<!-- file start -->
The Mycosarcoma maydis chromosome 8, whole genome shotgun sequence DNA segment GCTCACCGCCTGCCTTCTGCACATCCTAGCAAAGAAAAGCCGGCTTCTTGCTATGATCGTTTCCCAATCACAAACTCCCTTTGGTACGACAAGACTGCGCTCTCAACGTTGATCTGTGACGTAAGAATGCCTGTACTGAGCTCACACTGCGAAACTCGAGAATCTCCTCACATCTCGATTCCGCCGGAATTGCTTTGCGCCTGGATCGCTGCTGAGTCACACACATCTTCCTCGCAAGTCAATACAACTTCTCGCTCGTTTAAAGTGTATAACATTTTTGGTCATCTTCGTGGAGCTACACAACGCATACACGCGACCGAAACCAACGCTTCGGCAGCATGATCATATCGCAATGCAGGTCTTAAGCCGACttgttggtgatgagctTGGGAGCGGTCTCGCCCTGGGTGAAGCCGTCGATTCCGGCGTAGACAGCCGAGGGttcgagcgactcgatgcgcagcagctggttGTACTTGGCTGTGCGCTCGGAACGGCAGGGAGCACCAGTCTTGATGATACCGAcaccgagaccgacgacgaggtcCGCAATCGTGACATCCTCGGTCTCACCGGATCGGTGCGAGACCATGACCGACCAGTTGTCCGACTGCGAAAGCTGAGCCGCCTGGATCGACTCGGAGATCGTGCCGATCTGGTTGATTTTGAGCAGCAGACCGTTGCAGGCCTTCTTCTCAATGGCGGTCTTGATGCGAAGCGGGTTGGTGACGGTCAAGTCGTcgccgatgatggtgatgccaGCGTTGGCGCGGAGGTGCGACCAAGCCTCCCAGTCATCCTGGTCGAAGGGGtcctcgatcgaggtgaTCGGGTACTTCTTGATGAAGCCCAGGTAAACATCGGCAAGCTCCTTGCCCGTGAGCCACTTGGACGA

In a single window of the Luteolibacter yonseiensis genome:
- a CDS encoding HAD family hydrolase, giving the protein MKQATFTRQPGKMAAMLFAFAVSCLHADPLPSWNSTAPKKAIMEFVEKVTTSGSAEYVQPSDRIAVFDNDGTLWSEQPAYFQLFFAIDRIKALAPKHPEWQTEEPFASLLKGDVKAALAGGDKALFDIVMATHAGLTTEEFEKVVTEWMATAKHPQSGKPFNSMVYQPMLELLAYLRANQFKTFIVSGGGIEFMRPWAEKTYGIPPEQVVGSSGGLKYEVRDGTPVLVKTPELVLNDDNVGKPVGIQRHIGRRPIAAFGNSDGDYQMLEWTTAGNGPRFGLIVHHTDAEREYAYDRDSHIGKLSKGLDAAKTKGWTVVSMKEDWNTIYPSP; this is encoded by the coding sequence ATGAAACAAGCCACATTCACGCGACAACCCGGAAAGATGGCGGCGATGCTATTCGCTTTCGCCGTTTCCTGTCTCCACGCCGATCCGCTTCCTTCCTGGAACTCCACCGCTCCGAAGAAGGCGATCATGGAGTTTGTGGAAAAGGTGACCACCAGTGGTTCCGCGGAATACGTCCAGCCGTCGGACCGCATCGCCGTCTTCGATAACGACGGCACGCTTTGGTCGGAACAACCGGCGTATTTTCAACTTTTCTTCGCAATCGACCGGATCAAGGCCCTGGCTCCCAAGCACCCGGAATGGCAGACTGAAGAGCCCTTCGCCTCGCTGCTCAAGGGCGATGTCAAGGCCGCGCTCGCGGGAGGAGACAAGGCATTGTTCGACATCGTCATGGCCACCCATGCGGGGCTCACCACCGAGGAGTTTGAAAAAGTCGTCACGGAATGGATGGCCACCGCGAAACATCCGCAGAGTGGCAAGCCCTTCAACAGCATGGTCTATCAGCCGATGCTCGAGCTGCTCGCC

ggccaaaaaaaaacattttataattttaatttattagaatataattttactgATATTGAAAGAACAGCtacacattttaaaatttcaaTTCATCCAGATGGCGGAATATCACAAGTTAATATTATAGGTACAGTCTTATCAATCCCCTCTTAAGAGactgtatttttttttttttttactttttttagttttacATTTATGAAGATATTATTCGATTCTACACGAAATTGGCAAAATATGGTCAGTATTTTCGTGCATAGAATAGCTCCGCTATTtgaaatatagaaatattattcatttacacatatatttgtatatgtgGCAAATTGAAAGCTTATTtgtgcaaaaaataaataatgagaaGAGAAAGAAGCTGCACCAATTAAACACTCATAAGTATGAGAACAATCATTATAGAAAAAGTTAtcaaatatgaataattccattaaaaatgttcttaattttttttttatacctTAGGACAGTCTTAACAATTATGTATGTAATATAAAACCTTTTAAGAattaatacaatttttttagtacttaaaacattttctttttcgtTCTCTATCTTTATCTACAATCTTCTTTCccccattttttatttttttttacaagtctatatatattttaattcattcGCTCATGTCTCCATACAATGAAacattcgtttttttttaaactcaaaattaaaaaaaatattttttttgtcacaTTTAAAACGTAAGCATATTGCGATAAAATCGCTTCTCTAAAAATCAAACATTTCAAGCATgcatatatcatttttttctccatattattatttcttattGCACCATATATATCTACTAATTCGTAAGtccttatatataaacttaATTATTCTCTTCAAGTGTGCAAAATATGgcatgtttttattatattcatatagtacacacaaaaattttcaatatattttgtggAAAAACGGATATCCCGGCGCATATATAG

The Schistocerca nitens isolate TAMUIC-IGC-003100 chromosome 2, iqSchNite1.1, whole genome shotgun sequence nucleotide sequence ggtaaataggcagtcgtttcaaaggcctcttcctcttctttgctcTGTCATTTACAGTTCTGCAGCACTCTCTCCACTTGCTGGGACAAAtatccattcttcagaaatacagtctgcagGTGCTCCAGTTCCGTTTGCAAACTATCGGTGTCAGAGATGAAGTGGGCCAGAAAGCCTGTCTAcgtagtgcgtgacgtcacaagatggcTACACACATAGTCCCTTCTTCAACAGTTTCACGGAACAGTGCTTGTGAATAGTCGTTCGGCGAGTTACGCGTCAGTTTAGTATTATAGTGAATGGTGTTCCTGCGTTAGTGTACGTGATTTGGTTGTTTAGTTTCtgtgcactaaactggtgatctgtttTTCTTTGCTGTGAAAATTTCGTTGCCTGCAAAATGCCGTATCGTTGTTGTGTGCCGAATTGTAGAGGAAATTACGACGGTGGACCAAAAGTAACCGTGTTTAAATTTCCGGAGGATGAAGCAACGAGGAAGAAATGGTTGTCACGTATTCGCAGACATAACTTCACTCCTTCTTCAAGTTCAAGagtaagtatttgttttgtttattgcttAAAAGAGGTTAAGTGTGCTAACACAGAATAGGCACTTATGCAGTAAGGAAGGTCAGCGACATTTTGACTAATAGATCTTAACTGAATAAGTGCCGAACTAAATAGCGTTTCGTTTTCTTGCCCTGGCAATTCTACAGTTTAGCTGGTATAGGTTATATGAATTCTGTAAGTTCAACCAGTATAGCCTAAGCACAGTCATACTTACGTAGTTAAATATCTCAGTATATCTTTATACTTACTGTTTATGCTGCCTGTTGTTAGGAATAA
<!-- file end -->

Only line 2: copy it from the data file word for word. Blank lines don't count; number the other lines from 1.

In a single window of the Luteolibacter yonseiensis genome: